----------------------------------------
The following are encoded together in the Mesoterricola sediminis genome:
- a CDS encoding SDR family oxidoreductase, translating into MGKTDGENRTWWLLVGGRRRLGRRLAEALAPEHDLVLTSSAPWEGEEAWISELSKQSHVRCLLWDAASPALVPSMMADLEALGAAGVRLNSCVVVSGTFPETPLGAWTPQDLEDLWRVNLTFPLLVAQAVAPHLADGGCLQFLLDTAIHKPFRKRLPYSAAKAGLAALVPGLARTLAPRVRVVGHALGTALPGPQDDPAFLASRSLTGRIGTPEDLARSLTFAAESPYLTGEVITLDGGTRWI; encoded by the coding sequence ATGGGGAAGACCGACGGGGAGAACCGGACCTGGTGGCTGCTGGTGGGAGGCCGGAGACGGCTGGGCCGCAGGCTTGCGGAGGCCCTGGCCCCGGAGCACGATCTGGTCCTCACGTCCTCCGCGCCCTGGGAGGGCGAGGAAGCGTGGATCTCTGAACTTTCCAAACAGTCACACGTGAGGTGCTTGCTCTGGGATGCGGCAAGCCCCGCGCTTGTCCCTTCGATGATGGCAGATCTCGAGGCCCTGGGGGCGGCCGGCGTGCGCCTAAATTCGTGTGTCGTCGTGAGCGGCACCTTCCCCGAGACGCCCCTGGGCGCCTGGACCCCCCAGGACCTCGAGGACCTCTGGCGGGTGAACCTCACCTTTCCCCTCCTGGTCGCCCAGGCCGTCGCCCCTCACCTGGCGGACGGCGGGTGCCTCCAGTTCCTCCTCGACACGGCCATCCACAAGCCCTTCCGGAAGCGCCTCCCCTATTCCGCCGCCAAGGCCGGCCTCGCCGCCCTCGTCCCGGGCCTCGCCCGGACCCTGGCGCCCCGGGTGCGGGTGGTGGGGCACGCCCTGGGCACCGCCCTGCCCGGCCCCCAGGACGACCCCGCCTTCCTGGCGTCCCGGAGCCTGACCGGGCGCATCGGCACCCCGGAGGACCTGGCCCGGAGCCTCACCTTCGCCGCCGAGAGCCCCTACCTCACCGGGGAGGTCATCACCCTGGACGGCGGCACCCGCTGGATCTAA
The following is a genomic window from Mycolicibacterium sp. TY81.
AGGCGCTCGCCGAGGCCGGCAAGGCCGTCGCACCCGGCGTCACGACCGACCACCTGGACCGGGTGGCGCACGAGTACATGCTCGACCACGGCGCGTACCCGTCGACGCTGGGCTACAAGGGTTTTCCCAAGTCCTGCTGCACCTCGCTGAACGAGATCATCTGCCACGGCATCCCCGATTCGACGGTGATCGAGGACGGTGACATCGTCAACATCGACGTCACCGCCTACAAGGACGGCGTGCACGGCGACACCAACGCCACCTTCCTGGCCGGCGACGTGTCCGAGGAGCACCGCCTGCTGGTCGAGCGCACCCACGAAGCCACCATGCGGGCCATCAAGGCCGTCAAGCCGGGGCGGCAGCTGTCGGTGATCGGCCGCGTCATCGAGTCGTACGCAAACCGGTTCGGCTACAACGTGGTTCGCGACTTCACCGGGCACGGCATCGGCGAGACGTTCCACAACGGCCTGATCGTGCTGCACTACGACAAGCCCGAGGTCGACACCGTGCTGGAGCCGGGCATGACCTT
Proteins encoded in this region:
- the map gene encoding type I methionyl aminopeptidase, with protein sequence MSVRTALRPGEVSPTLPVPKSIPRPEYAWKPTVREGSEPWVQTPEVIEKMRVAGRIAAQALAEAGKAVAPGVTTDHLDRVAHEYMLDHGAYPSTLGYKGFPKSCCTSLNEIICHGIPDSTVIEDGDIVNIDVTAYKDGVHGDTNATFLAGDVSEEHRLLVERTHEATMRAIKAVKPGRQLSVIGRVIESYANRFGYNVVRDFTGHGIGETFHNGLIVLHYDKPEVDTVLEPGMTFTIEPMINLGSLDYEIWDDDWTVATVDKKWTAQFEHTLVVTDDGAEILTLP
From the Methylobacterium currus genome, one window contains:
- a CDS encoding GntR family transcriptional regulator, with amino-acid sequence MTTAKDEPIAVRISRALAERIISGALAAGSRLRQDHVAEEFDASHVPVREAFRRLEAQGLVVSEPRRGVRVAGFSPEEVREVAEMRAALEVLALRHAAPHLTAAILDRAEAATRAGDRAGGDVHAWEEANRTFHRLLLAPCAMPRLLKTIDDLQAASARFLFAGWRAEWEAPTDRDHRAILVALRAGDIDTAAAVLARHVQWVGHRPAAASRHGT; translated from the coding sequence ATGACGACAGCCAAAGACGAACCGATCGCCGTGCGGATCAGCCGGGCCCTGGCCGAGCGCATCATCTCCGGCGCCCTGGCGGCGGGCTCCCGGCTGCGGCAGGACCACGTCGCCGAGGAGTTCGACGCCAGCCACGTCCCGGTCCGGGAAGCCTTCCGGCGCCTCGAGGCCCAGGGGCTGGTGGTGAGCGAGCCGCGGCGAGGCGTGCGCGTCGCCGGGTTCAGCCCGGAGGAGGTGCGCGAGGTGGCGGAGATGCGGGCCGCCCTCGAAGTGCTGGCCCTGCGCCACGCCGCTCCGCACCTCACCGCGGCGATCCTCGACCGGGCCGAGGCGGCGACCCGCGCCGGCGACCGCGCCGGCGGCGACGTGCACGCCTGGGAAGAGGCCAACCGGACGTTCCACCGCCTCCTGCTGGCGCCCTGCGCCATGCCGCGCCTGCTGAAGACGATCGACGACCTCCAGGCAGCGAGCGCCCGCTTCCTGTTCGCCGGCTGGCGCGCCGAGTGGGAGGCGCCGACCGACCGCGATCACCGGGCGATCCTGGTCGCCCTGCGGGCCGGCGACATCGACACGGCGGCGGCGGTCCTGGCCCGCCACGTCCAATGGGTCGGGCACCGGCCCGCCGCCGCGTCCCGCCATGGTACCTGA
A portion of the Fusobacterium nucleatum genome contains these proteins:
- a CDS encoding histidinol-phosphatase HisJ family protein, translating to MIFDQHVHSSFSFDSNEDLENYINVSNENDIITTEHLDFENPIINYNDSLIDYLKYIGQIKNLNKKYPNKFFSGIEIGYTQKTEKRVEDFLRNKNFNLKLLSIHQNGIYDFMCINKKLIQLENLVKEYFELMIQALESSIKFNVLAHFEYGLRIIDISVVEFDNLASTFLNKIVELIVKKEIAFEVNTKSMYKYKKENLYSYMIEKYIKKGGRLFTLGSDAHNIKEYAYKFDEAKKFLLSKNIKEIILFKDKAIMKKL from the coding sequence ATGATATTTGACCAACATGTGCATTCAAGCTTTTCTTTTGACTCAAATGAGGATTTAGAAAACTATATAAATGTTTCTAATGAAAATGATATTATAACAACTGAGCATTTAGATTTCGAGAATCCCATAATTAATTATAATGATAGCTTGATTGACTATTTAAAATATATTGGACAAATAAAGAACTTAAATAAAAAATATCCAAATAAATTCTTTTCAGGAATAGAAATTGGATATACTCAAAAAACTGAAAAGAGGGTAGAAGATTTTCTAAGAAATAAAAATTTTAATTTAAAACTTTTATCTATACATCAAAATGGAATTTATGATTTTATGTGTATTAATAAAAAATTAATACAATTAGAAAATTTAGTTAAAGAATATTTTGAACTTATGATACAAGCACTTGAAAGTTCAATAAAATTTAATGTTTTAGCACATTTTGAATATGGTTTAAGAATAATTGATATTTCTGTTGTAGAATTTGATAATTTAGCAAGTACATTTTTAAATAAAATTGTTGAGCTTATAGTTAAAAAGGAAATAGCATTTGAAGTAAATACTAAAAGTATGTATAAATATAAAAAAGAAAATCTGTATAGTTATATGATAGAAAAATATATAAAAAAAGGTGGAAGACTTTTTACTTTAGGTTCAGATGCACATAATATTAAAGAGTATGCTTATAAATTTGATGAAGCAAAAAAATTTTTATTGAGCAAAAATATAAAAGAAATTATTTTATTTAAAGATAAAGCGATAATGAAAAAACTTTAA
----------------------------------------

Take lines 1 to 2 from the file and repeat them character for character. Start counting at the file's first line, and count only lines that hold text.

The following are encoded together in the Mesoterricola sediminis genome:
- a CDS encoding SDR family oxidoreductase, translating into MGKTDGENRTWWLLVGGRRRLGRRLAEALAPEHDLVLTSSAPWEGEEAWISELSKQSHVRCLLWDAASPALVPSMMADLEALGAAGVRLNSCVVVSGTFPETPLGAWTPQDLEDLWRVNLTFPLLVAQAVAPHLADGGCLQFLLDTAIHKPFRKRLPYSAAKAGLAALVPGLARTLAPRVRVVGHALGTALPGPQDDPAFLASRSLTGRIGTPEDLARSLTFAAESPYLTGEVITLDGGTRWI; encoded by the coding sequence ATGGGGAAGACCGACGGGGAGAACCGGACCTGGTGGCTGCTGGTGGGAGGCCGGAGACGGCTGGGCCGCAGGCTTGCGGAGGCCCTGGCCCCGGAGCACGATCTGGTCCTCACGTCCTCCGCGCCCTGGGAGGGCGAGGAAGCGTGGATCTCTGAACTTTCCAAACAGTCACACGTGAGGTGCTTGCTCTGGGATGCGGCAAGCCCCGCGCTTGTCCCTTCGATGATGGCAGATCTCGAGGCCCTGGGGGCGGCCGGCGTGCGCCTAAATTCGTGTGTCGTCGTGAGCGGCACCTTCCCCGAGACGCCCCTGGGCGCCTGGACCCCCCAGGACCTCGAGGACCTCTGGCGGGTGAACCTCACCTTTCCCCTCCTGGTCGCCCAGGCCGTCGCCCCTCACCTGGCGGACGGCGGGTGCCTCCAGTTCCTCCTCGACACGGCCATCCACAAGCCCTTCCGGAAGCGCCTCCCCTATTCCGCCGCCAAGGCCGGCCTCGCCGCCCTCGTCCCGGGCCTCGCCCGGACCCTGGCGCCCCGGGTGCGGGTGGTGGGGCACGCCCTGGGCACCGCCCTGCCCGGCCCCCAGGACGACCCCGCCTTCCTGGCGTCCCGGAGCCTGACCGGGCGCATCGGCACCCCGGAGGACCTGGCCCGGAGCCTCACCTTCGCCGCCGAGAGCCCCTACCTCACCGGGGAGGTCATCACCCTGGACGGCGGCACCCGCTGGATCTAA